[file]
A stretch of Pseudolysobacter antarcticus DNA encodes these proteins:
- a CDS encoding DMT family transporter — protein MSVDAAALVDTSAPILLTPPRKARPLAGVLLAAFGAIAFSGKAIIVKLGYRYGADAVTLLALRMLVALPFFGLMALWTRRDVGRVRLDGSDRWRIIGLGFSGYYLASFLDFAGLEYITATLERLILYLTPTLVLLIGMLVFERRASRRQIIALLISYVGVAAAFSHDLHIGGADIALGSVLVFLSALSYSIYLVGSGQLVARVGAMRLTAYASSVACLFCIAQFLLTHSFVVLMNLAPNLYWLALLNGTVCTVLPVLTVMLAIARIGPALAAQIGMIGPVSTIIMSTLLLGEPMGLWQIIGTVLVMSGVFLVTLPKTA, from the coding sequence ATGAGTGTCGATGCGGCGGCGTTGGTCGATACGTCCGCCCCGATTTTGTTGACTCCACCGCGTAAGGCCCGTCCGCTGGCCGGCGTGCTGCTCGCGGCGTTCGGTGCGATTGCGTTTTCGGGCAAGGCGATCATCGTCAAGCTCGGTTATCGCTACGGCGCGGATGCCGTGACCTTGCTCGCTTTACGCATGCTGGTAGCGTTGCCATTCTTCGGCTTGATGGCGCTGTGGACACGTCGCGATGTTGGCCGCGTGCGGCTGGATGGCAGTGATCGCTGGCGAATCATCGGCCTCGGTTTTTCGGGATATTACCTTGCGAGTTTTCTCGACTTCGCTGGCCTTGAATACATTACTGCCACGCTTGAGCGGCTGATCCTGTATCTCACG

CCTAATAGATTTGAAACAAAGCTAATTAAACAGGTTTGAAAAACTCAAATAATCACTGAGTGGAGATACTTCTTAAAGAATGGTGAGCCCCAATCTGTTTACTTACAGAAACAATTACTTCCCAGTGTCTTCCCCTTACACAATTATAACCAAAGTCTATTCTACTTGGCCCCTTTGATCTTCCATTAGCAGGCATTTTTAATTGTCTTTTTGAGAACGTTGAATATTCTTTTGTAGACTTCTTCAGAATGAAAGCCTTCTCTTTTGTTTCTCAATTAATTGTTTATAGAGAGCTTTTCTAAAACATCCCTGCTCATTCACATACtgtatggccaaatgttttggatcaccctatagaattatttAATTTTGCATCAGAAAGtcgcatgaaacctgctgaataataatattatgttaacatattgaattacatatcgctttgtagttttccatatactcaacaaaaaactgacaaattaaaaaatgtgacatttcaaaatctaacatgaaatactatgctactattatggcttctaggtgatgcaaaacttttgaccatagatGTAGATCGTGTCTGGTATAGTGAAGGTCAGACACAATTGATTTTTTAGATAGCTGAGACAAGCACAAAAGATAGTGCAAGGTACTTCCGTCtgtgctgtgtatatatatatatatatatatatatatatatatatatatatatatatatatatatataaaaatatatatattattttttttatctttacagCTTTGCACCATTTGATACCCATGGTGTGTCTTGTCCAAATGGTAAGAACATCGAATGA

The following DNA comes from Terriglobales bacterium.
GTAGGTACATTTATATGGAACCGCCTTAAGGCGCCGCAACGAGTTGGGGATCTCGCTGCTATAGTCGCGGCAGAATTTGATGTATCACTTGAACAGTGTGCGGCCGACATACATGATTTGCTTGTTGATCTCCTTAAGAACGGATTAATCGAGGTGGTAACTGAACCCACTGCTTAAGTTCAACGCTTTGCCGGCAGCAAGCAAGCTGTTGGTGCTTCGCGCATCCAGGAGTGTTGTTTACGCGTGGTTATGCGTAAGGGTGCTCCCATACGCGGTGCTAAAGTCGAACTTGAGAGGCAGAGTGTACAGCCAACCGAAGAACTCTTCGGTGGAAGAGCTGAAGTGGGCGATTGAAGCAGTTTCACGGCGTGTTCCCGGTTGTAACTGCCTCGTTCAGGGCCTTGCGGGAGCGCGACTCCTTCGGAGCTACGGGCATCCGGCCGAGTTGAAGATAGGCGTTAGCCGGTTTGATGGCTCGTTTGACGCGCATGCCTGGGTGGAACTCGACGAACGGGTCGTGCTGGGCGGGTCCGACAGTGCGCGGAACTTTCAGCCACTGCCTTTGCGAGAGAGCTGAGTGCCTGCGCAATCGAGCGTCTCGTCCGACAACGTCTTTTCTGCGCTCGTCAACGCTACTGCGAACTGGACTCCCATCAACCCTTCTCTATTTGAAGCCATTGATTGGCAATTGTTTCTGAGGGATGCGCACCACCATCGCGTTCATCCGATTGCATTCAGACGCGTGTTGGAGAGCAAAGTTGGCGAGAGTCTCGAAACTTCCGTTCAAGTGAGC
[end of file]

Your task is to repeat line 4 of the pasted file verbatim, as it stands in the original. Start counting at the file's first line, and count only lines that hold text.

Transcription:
The following DNA comes from Terriglobales bacterium.